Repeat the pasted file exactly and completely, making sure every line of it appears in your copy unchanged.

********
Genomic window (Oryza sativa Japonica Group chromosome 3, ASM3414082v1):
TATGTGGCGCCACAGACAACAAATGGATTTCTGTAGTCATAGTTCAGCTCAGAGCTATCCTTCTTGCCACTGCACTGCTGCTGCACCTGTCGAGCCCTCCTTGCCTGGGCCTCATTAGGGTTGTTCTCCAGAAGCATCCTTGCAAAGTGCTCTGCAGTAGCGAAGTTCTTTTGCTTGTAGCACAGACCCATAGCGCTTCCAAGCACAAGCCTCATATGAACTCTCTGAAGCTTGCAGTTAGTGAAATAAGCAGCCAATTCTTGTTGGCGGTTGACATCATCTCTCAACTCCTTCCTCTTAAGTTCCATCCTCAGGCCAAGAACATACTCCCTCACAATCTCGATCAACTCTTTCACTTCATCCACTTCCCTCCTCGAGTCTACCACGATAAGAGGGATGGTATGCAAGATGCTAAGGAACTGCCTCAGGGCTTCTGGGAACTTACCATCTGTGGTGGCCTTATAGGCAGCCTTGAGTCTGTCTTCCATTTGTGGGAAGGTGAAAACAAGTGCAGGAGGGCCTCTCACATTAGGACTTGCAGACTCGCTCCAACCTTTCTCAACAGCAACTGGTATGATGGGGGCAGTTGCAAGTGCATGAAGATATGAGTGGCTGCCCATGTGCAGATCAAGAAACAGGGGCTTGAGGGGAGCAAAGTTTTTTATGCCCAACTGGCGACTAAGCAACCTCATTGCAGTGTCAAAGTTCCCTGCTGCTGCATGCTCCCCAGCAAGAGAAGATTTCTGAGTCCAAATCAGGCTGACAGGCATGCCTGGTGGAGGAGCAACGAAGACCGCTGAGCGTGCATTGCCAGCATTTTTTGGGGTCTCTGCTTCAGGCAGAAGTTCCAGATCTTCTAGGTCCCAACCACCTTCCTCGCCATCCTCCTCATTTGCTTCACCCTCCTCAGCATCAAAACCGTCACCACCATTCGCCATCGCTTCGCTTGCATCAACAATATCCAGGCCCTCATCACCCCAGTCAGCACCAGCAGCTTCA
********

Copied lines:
Genomic window (Oryza sativa Japonica Group chromosome 3, ASM3414082v1):
TATGTGGCGCCACAGACAACAAATGGATTTCTGTAGTCATAGTTCAGCTCAGAGCTATCCTTCTTGCCACTGCACTGCTGCTGCACCTGTCGAGCCCTCCTTGCCTGGGCCTCATTAGGGTTGTTCTCCAGAAGCATCCTTGCAAAGTGCTCTGCAGTAGCGAAGTTCTTTTGCTTGTAGCACAGACCCATAGCGCTTCCAAGCACAAGCCTCATATGAACTCTCTGAAGCTTGCAGTTAGTGAAATAAGCAGCCAATTCTTGTTGGCGGTTGACATCATCTCTCAACTCCTTCCTCTTAAGTTCCATCCTCAGGCCAAGAACATACTCCCTCACAATCTCGATCAACTCTTTCACTTCATCCACTTCCCTCCTCGAGTCTACCACGATAAGAGGGATGGTATGCAAGATGCTAAGGAACTGCCTCAGGGCTTCTGGGAACTTACCATCTGTGGTGGCCTTATAGGCAGCCTTGAGTCTGTCTTCCATTTGTGGGAAGGTGAAAACAAGTGCAGGAGGGCCTCTCACATTAGGACTTGCAGACTCGCTCCAACCTTTCTCAACAGCAACTGGTATGATGGGGGCAGTTGCAAGTGCATGAAGATATGAGTGGCTGCCCATGTGCAGATCAAGAAACAGGGGCTTGAGGGGAGCAAAGTTTTTTATGCCCAACTGGCGACTAAGCAACCTCATTGCAGTGTCAAAGTTCCCTGCTGCTGCATGCTCCCCAGCAAGAGAAGATTTCTGAGTCCAAATCAGGCTGACAGGCATGCCTGGTGGAGGAGCAACGAAGACCGCTGAGCGTGCATTGCCAGCATTTTTTGGGGTCTCTGCTTCAGGCAGAAGTTCCAGATCTTCTAGGTCCCAACCACCTTCCTCGCCATCCTCCTCATTTGCTTCACCCTCCTCAGCATCAAAACCGTCACCACCATTCGCCATCGCTTCGCTTGCATCAACAATATCCAGGCCCTCATCACCCCAGTCAGCACCAGCAGCTTCA